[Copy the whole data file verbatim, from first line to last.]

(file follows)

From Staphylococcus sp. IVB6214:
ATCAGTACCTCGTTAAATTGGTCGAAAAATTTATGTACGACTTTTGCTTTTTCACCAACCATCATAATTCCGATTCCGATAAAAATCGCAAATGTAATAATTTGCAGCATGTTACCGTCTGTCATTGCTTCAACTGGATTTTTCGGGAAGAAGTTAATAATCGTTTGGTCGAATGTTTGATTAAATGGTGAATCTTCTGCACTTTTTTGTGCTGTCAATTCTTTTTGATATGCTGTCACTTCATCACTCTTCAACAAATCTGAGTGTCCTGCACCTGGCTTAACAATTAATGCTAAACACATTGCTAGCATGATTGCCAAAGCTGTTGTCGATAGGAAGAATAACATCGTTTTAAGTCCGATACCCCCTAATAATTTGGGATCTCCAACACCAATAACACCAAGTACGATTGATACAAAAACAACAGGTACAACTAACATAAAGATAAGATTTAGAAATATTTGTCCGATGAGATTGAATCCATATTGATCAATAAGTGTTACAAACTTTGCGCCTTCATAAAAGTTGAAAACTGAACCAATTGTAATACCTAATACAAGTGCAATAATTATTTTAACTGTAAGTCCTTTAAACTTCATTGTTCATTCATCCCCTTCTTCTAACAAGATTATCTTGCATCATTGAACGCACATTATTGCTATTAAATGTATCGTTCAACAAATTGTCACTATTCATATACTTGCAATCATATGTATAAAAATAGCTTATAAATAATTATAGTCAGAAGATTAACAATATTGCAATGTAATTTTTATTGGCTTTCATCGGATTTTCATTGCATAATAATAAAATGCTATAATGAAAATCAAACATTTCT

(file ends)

From Staphylococcus sp. IVB6214:
ATCAGTACCTCGTTAAATTGGTCGAAAAATTTATGTACGACTTTTGCTTTTTCACCAACCATCATAATTCCGATTCCGATAAAAATCGCAAATGTAATAATTTGCAGCATGTTACCGTCTGTCATTGCTTCAACTGGATTTTTCGGGAAGAAGTTAATAATCGTTTGGTCGAATGTTTGATTAAATGGTGAATCTTCTGCACTTTTTTGTGCTGTCAATTCTTTTTGATATGCTGTCACTTCATCACTCTTCAACAAATCTGAGTGTCCTGCACCTGGCTTAACAATTAATGCTAAACACATTGCTAGCATGATTGCCAAAGCTGTTGTCGATAGGAAGAATAACATCGTTTTAAGTCCGATACCCCCTAATAATTTGGGATCTCCAACACCAATAACACCAAGTACGATTGATACAAAAACAACAGGTACAACTAACATAAAGATAAGATTTAGAAATATTTGTCCGATGAGATTGAATCCATATTGATCAATAAGTGTTACAAACTTTGCGCCTTCATAAAAGTTGAAAACTGAACCAATTGTAATACCTAATACAAGTGCAATAATTATTTTAACTGTAAGTCCTTTAAACTTCATTGTTCATTCATCCCCTTCTTCTAACAAGATTATCTTGCATCATTGAACGCACATTATTGCTATTAAATGTATCGTTCAACAAATTGTCACTATTCATATACTTGCAATCATATGTATAAAAATAGCTTATAAATAATTATAGTCAGAAGATTAACAATATTGCAATGTAATTTTTATTGGCTTTCATCGGATTTTCATTGCATAATAATAAAATGCTATAATGAAAATCAAACATTTCT